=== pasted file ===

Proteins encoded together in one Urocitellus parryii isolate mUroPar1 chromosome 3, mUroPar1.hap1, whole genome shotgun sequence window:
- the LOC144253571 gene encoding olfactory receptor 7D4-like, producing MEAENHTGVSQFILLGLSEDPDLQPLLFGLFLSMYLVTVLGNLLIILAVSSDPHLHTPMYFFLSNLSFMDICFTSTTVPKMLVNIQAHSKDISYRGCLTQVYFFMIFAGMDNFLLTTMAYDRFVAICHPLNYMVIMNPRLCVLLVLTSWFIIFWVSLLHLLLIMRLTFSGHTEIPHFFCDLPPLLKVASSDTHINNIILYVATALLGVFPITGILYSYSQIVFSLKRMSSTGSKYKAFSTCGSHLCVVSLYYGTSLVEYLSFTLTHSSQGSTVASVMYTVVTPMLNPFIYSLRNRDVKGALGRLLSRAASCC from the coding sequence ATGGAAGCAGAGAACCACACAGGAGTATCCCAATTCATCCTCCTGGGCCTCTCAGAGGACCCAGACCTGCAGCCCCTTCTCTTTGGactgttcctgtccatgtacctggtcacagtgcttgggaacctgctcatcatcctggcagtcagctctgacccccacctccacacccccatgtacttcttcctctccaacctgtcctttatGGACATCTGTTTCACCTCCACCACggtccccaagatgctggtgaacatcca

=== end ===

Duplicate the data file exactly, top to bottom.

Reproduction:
Proteins encoded together in one Urocitellus parryii isolate mUroPar1 chromosome 3, mUroPar1.hap1, whole genome shotgun sequence window:
- the LOC144253571 gene encoding olfactory receptor 7D4-like, producing MEAENHTGVSQFILLGLSEDPDLQPLLFGLFLSMYLVTVLGNLLIILAVSSDPHLHTPMYFFLSNLSFMDICFTSTTVPKMLVNIQAHSKDISYRGCLTQVYFFMIFAGMDNFLLTTMAYDRFVAICHPLNYMVIMNPRLCVLLVLTSWFIIFWVSLLHLLLIMRLTFSGHTEIPHFFCDLPPLLKVASSDTHINNIILYVATALLGVFPITGILYSYSQIVFSLKRMSSTGSKYKAFSTCGSHLCVVSLYYGTSLVEYLSFTLTHSSQGSTVASVMYTVVTPMLNPFIYSLRNRDVKGALGRLLSRAASCC from the coding sequence ATGGAAGCAGAGAACCACACAGGAGTATCCCAATTCATCCTCCTGGGCCTCTCAGAGGACCCAGACCTGCAGCCCCTTCTCTTTGGactgttcctgtccatgtacctggtcacagtgcttgggaacctgctcatcatcctggcagtcagctctgacccccacctccacacccccatgtacttcttcctctccaacctgtcctttatGGACATCTGTTTCACCTCCACCACggtccccaagatgctggtgaacatcca